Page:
Care of the Incision
- Any stitches will be removed before your child goes home.
- Some children will have small pieces of tape (steri-strips) covering the top layer of skin. Ten to fourteen days after surgery the steri-strips will begin to dry up and peel off. Allow the steri-strips to fall off on their own.
- Some children have small incisions from the chest tubes. It is normal to have a small amount of clear yellow or dark bloody drainage from this incision. A dry band-aid or light gauze may be used if there is drainage.
- Your child may bathe or shower the day after the stitches are removed. It is best not to let your child soak in the tub until the incision is completely healed-about 7-10 days.
- Do not apply lotion, oil, or cream to the incision until it is completely healed.
- The incision will fade best if your child avoids sun exposure for several months after surgery. A sunscreen (at least SPF 15) is recommended.
- Allow your child to play at his or her own pace.
- Avoid activities that may cause injury to the chest. (Contact sports, physical education, sledding, bike riding, playing on swings and slides, roughhousing)
- Avoid activities that require vigorous use of the arms for about 6 weeks after surgery. (crawling, shoveling, lawn mowing, golfing, tennis, bowling, swimming, push-ups/chin-ups)
- Your child may not lift anything over 5 pounds until 6 weeks after surgery.
- To avoid pain and tension on the incision, do not lift your child under the arms. Instead, lift your child by supporting their bottom and back.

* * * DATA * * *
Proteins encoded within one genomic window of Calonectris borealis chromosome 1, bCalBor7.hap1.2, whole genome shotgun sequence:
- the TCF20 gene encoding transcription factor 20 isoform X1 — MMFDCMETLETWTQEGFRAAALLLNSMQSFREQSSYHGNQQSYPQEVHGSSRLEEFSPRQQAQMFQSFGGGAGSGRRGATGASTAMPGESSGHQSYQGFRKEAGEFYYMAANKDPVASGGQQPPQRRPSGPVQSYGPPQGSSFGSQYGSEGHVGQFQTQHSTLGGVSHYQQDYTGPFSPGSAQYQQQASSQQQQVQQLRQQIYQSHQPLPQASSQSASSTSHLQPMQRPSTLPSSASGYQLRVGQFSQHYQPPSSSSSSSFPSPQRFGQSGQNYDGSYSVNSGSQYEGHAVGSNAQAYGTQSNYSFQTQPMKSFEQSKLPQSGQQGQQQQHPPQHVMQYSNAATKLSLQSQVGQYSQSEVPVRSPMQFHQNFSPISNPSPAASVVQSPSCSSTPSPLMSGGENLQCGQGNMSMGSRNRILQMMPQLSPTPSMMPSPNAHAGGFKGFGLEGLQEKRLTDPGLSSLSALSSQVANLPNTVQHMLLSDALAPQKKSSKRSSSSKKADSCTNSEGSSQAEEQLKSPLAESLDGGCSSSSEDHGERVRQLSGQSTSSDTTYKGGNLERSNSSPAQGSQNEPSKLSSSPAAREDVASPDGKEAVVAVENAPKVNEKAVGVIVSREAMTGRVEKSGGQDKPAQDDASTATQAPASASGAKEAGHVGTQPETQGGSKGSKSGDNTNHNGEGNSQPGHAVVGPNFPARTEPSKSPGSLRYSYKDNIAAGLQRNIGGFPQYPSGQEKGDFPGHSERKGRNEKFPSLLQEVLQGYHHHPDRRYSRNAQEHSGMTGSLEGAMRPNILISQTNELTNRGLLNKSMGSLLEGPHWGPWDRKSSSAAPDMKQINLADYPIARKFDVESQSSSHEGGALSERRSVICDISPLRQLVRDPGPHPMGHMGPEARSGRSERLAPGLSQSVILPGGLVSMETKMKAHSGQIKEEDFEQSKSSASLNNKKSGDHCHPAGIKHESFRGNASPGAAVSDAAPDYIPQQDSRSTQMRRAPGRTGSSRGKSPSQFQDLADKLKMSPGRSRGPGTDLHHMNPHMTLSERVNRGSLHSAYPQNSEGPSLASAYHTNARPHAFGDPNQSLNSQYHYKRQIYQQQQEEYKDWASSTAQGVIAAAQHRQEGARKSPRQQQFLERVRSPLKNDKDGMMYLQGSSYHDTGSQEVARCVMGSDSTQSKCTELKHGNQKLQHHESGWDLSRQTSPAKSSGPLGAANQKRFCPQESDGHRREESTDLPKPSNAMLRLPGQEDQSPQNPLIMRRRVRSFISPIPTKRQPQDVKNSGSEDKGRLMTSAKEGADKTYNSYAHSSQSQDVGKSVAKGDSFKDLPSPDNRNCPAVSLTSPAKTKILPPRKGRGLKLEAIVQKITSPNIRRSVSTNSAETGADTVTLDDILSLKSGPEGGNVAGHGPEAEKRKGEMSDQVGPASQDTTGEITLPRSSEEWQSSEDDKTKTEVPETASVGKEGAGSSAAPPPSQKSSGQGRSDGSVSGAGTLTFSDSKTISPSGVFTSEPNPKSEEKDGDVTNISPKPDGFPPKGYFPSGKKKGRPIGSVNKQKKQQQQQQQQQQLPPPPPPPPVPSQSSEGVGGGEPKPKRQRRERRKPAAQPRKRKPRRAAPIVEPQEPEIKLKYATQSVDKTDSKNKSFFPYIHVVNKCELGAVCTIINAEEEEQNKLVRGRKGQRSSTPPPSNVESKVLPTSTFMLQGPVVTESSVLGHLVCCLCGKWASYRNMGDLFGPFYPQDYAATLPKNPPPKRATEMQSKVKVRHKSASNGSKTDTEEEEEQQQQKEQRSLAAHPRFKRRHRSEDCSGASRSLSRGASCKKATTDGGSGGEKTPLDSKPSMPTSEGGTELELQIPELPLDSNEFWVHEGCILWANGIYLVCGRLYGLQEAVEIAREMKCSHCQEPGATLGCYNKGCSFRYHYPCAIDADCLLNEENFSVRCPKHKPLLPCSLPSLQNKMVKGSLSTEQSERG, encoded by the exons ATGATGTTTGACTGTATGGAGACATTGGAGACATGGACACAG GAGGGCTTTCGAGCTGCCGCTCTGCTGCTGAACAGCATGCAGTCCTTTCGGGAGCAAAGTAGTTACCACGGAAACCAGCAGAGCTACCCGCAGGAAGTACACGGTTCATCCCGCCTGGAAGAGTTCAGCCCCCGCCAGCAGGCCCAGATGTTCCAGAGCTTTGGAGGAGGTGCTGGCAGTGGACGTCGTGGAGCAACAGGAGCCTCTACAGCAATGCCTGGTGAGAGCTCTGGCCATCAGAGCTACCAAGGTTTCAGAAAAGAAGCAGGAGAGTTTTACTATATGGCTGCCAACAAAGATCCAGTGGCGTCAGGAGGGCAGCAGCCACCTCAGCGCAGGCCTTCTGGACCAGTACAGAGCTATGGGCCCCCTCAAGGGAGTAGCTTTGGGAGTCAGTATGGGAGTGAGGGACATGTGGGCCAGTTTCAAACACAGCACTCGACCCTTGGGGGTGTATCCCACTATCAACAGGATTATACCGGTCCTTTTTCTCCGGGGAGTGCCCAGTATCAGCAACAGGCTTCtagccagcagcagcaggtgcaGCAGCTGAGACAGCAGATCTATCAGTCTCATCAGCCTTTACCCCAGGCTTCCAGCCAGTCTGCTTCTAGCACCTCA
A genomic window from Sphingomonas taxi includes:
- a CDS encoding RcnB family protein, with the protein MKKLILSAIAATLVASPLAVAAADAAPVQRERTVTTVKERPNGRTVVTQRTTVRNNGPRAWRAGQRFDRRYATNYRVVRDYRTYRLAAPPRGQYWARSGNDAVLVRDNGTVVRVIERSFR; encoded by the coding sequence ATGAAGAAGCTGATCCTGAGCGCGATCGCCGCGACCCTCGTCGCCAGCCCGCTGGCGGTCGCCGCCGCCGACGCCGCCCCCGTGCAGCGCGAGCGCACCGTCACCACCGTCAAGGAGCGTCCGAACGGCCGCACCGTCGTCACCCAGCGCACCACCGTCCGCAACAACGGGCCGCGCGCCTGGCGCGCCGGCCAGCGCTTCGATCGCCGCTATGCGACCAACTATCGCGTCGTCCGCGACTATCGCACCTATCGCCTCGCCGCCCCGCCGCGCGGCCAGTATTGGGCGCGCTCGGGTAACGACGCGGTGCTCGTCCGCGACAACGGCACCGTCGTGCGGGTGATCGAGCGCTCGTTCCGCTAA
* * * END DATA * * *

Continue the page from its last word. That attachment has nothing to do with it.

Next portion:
- Most children can return to school about 2 weeks after their clinic visit.
- Do not allow your child to drive for 4 weeks. If your car does not have automatic transmission and power steering, your child should wait 6 weeks to resume driving.
- Most children are experiencing mild discomfort by the time they go home.
- Chest pain is not unusual. Gas pains may seem to be "chest pain" to a child. This is best relieved by walking or rocking.
- Tylenol (acetaminophen) may be given at the age-appropriate dose and frequency.
- Your child may have difficulty sleeping after his/her hospitalization.
- Loss of appetite for 2 to 3 weeks after heart surgery is common.
- Encourage your child to eat and drink; cold foods are often preferred over hot.
- To protect your child from colds and illnesses, avoid day care and crowded areas.
Prophylaxis of Bacterial Endocarditis (SBE Precautions)
- Your child will need to continue to take antibiotics prior to having dental work or certain surgical procedures.
- A few children will be able to discontinue this practice six months after surgery. Be sure to discuss this with your child's pediatric cardiologist.
- Arrange to see you family doctor or pediatrician two weeks after your child returns home.
- A follow-up appointment with your child's surgeon and pediatric cardiologist will be arranged for 1 week after surgery.
Contact the surgeon at 717-531-2050 or toll free at 866-CHG-CARE (244-2273) if your child develops:
- Cloudy yellow drainage from the incision
- Increased redness or swelling (bulging) of the incision
- Fever over 101.5° F by mouth (100.5° F under the arm for infants and young children)
- Persistent vomiting
- Increased pain
- Shortness of breath, breathing difficulties
- Breastbone popping or clicking